In the decades since his death, Martin Luther King Jr. has been transformed from a flesh-and-blood figure into a one-dimensional icon. Historians fear memory has frozen King on the Washington Mall in 1963, reducing him to a soundbite and a “symbol that people use and manipulate for their own purposes,” says one professor. The Associated Press considers King's—there's that word again—legacy.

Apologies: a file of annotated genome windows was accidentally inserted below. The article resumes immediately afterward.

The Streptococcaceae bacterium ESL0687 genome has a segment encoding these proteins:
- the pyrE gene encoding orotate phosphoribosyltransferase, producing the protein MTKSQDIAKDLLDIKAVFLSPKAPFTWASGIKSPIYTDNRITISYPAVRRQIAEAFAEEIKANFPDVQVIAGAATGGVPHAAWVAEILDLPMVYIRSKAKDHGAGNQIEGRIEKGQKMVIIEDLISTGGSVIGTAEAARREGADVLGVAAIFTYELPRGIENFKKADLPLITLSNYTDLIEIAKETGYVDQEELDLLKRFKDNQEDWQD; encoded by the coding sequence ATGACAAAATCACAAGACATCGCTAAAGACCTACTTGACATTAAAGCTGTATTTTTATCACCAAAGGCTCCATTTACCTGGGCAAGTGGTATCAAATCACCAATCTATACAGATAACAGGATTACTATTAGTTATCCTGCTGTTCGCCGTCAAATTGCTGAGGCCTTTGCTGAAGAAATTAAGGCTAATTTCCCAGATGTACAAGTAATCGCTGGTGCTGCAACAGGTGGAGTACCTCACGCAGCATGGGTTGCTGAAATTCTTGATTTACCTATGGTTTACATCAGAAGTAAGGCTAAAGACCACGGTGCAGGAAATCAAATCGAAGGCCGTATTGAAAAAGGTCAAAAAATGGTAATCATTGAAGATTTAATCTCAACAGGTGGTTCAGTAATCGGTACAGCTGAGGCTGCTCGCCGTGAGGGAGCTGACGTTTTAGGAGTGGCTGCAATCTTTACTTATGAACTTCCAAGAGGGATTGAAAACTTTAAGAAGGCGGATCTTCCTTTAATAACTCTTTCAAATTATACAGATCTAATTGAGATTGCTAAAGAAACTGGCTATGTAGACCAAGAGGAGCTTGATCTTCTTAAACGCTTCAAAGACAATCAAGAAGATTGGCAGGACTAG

In 1968, King was something of a pariah, championing edgy anti-war and anti-poverty issues. By ignoring King’s evolution over the last 5 years of his life and the more controversial views he embraced, “we lose a view on what real leadership is,” another professor says. “Following King meant following the unpopular road, not the popular one."